McAfee Labs

Reverse Engineering by Tracking Function Calls

0
By on Sep 28, 2012

As McAfee Labs researchers examine malware, we often have to reverse-engineer those binaries when we don’t have the source code. Because reverse engineering depends heavily on the state of the binaries, most of the time it is a tedious manual task. Any tool or technique that speeds our work is a big help.

A lot of great tools have been developed to accelerate reverse engineering, but there is still room for innovation. Most of the time when we analyze malware or normal applications we try to find the key functions, which may reside deep inside the binary. Finding them manually with debuggers is very time consuming.

One effective way to accelerate reverse-engineering tasks is to plot every call from the binary (function to function, function to API) on a directed graph using runtime event captures. The graph displays the relationships between the calls inside the binary; these relationships can show us which code chunks are most important.

As a proof of concept, we have developed a plug-in that uses the IDA database to enumerate the functions inside the binary. We used Python modules pefile and pydbg to hook on the APIs and to capture calls. Then we used pydot and the Graphviz libraries to plot calls on the graph. We generated a relationship graph using the following steps.

  • Assign node1 to caller and node2 to callee (node1 –> node 2)
  • Inside node 2, node 2 becomes node1 and new callee becomes node2 (node2(node1) –>node2(new))
  • Similarly, we can created a relationship call graph for the entire binary

 

class idafunction:
”’
class to enumerate the functions from the current IDA database
”’
def __init__(self):
self.func_dict = {}
def functions(self):
for seg_ea in Segments():
for func_ea in Functions(seg_ea,SegEnd(seg_ea)):
self.func_dict[func_ea] = GetFunctionName(func_ea)
return self.func_dict

def idafun_generic(self,dummy=None):
”’
generic call back function for breakpoint handling.
”’
EIP = self.dbg.context.Eip
try:
esp = self.dbg.context.Esp
paddr = self.dbg.read_process_memory(esp,4)
addr = struct.unpack(“L”,paddr)[0]
addr = int(addr)
CallFrom = GetFunctionName(addr)
if not CallFrom:
CallFrom = hex(addr)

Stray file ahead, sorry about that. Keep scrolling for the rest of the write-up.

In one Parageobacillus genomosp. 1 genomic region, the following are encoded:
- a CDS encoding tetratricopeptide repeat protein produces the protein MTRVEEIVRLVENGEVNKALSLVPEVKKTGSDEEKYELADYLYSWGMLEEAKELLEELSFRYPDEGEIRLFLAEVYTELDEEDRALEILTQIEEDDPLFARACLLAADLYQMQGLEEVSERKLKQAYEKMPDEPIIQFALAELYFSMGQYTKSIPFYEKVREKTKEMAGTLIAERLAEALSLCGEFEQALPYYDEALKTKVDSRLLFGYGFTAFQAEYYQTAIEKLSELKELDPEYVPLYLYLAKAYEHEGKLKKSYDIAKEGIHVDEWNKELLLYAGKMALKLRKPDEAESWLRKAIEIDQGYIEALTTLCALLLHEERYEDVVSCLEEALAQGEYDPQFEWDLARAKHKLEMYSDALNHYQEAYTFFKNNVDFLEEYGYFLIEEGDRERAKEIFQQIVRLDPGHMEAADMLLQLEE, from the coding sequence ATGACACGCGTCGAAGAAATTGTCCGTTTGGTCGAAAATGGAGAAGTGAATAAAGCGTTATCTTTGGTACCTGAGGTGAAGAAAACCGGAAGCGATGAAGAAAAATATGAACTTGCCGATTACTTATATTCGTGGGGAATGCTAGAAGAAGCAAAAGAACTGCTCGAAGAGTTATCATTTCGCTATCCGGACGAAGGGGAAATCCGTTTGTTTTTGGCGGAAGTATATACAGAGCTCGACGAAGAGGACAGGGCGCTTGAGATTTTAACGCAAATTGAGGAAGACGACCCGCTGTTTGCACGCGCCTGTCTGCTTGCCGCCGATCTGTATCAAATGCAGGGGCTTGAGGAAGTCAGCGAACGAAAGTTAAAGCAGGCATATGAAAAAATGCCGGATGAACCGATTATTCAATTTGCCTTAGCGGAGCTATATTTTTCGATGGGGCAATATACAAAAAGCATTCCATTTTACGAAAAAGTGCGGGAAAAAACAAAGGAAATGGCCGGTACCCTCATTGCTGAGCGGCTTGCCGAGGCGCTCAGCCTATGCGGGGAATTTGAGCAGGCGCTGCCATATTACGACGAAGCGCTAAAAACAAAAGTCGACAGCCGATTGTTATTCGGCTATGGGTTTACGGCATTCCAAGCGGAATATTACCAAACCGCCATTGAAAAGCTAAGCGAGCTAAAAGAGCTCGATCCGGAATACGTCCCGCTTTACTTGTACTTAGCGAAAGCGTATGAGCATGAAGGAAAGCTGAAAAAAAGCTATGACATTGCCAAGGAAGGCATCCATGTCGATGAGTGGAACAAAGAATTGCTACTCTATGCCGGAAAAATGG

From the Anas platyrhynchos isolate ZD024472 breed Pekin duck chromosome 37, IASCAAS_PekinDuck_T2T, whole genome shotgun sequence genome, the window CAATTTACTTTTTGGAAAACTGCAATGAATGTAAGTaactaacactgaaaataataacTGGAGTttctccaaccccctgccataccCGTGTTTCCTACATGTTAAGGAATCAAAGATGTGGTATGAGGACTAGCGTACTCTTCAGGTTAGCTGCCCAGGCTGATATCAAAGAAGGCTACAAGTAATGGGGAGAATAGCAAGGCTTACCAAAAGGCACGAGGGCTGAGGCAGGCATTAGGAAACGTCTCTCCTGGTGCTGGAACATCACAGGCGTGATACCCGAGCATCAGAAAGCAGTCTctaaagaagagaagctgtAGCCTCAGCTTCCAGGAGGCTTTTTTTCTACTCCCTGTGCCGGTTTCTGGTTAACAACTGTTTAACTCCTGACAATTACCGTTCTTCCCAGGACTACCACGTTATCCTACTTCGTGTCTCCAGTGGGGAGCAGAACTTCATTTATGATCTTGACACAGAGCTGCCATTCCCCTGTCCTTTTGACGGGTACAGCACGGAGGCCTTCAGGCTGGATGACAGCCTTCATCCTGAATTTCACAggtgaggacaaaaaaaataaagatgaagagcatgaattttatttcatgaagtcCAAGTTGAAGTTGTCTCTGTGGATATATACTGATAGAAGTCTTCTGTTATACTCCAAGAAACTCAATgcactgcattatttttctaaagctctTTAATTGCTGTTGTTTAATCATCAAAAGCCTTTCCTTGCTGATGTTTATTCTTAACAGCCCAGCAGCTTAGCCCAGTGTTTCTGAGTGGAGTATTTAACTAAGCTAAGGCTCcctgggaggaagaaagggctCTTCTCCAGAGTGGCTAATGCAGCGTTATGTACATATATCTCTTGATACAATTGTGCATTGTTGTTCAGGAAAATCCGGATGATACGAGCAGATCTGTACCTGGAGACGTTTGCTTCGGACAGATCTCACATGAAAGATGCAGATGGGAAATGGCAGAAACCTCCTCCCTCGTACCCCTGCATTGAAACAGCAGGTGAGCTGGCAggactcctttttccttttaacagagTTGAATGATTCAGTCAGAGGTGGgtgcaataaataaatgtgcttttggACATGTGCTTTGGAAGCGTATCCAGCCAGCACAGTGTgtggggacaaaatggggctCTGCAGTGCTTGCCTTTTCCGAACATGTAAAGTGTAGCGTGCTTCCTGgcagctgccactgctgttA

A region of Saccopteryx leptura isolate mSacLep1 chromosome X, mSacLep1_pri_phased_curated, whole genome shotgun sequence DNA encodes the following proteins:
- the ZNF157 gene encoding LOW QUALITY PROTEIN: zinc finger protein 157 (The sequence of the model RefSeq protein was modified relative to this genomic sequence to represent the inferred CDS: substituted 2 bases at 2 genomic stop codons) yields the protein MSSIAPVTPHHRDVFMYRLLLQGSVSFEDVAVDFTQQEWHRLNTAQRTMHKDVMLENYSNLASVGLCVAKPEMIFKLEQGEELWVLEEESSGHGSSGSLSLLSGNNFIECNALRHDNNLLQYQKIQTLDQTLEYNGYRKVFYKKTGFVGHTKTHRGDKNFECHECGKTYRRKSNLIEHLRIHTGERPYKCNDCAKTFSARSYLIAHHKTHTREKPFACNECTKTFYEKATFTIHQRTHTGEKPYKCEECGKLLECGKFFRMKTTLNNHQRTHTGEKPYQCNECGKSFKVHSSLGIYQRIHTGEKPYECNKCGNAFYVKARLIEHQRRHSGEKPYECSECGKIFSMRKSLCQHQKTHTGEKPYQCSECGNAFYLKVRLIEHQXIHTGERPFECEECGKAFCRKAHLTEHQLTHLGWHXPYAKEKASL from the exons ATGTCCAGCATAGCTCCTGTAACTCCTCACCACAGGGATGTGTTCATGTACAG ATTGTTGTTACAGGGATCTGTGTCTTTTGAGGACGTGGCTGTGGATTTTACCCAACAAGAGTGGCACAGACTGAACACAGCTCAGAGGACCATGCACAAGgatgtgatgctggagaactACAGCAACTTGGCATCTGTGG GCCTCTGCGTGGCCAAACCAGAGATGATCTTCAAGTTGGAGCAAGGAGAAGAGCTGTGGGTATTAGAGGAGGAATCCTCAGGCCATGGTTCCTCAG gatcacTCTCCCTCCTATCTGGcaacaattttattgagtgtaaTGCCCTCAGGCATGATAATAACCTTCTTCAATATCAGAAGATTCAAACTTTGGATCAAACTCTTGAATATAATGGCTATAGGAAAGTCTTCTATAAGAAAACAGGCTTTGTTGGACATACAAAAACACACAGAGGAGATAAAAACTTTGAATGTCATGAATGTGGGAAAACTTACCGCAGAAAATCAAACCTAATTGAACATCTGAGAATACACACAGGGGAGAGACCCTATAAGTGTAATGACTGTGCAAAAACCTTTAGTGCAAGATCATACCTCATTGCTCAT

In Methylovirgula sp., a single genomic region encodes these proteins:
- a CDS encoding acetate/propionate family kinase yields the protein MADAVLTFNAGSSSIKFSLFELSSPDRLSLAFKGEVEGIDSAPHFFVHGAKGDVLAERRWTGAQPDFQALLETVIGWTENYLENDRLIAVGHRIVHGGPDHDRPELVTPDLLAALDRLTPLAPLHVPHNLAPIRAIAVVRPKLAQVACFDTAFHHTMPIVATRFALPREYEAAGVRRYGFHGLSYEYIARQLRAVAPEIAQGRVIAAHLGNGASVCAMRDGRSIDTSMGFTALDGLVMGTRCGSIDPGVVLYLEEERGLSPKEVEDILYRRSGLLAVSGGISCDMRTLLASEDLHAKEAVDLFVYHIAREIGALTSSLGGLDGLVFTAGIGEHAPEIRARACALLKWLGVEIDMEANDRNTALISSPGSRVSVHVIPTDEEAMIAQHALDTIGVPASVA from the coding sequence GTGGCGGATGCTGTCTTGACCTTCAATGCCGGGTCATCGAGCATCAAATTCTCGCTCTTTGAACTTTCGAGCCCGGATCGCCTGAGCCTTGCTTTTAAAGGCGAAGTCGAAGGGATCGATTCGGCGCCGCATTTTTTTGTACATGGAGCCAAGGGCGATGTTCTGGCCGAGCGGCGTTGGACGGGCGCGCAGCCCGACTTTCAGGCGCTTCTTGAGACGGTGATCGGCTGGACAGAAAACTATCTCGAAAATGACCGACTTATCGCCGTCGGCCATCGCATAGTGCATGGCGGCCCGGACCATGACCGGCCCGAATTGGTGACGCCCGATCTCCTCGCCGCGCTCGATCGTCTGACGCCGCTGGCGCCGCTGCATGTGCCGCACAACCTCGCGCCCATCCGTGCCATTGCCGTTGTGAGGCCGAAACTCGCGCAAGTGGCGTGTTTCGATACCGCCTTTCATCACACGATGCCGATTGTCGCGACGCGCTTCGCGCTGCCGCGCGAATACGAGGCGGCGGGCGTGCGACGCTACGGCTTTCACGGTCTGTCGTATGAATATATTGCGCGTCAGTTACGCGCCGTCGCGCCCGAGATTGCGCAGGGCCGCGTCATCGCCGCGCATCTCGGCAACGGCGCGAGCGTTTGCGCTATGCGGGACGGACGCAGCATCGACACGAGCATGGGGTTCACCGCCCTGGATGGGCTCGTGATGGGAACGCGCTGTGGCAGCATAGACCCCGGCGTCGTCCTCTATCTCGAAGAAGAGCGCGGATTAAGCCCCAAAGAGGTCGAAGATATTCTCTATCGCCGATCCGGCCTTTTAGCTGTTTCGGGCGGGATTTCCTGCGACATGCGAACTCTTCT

log(“FUNCTION ADDRESS: %x\tCALL FROM: %s \tFUNCTION NAME: %s” % (EIP,CallFrom,self.func_dict[EIP]))
logn(“FUNCTION ADDRESS: %x\tCALL FROM: %s \tFUNCTION NAME: %s” % (EIP,CallFrom,self.func_dict[EIP]))
SetColor(EIP,CIC_FUNC,FUNC_COLOR)

 

The relationship graph will also contains calls to APIs from the respective functions. These will help us identify the most sensitive areas inside the binary, and will also allow us to track the entire path from the main function.

If the binary is unpacked, then our technique will greatly minimize analysis time. If the binary is packed, then in most cases our technique can provide a fair amount of details about the binary that might be useful in unpacking, or in identifying new allocations, calls from new allocations, and type of calls from new allocations (to unknown or known addresses, etc.).

 

Real-Life Examples

Here is a look at the functions call relationship graph of the Herpsnet bot:

 

By looking at the graph we can say that the function sub_4070E0 is the most valuable function in the binary because it calls the following important functions:

  • sub_4044b0
  • sub_406Fc0

Inside the function sub_4044b0 we can see calls to other interesting functions:

  • sub_404880. By looking into the type of API calls from this function, it appears to be used for process enumeration (running processes). This function calls the function sub_404550, which seems to check user privileges.
  • sub_404350. This function is used to inject code into other processes. It also calls the function sub_4041E0, which adjusts the privileges of the processes, probably to “se_debug” because we saw a function above that calls some injection-related APIs.

Inside the function sub_406fc0 we can also see one interesting call to the function sub_403034. In our manual analysis we found that this function is used for strings decryption.

If we look back into sub_4070E0, we can see that it also calls APIs such as CreateThread and CreateMutexA. So overall the graph gives us some pretty good information about this malware, and saves us a significant amount of analysis time.

Now let’s look at the functions call relationship graph of the Alureon bot:

 

In this graph we can see that sub_402450, sub_4026E0, sub_402665, sub_40507A, and sub_402E52 are the most interesting functions.

 

Conclusion

Our technique for speeding up reverse engineering and malware analysis has the same problems as those of any similar tool, but we have found it useful in our analysis. Nonetheless, we would be happy with a more robust program. Currently in the proof-of-concept state, pydbg hooking is not that stable. Moreover, it can be easily found by debugger detection techniques.

If you have any other ideas, please share them with us.

Acknowledgements:

I would like to thank my colleagues Neeraj Thakar and Vikas Taneja for their valuable input.

References:

http://www.labri.fr/perso/fleury/courses/PdP/SoftwareVisualization/bohnet_Softvis06.pdf

http://www.futureinternet.fi/publications/seminar_2011/Kostakis_Lundstrom.pdf


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